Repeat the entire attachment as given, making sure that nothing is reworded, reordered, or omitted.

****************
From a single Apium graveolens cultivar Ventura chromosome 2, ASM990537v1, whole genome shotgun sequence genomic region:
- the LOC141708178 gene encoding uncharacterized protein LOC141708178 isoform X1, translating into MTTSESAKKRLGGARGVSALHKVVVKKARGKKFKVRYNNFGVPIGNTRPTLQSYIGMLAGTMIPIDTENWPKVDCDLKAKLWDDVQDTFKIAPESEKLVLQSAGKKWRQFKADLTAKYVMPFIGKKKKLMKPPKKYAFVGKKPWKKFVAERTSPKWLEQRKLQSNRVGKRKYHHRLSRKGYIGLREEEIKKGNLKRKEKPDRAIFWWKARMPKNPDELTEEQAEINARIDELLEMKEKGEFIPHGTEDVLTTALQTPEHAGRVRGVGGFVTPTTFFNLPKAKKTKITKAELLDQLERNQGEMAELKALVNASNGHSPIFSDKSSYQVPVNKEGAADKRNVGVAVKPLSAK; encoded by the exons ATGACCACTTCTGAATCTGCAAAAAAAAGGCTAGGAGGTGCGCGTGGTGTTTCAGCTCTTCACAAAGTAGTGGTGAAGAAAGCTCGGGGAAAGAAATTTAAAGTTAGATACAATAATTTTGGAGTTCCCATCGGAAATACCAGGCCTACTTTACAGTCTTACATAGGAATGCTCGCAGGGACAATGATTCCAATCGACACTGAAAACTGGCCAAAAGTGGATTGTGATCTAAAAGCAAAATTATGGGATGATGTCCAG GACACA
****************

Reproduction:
From a single Apium graveolens cultivar Ventura chromosome 2, ASM990537v1, whole genome shotgun sequence genomic region:
- the LOC141708178 gene encoding uncharacterized protein LOC141708178 isoform X1, translating into MTTSESAKKRLGGARGVSALHKVVVKKARGKKFKVRYNNFGVPIGNTRPTLQSYIGMLAGTMIPIDTENWPKVDCDLKAKLWDDVQDTFKIAPESEKLVLQSAGKKWRQFKADLTAKYVMPFIGKKKKLMKPPKKYAFVGKKPWKKFVAERTSPKWLEQRKLQSNRVGKRKYHHRLSRKGYIGLREEEIKKGNLKRKEKPDRAIFWWKARMPKNPDELTEEQAEINARIDELLEMKEKGEFIPHGTEDVLTTALQTPEHAGRVRGVGGFVTPTTFFNLPKAKKTKITKAELLDQLERNQGEMAELKALVNASNGHSPIFSDKSSYQVPVNKEGAADKRNVGVAVKPLSAK; encoded by the exons ATGACCACTTCTGAATCTGCAAAAAAAAGGCTAGGAGGTGCGCGTGGTGTTTCAGCTCTTCACAAAGTAGTGGTGAAGAAAGCTCGGGGAAAGAAATTTAAAGTTAGATACAATAATTTTGGAGTTCCCATCGGAAATACCAGGCCTACTTTACAGTCTTACATAGGAATGCTCGCAGGGACAATGATTCCAATCGACACTGAAAACTGGCCAAAAGTGGATTGTGATCTAAAAGCAAAATTATGGGATGATGTCCAG GACACA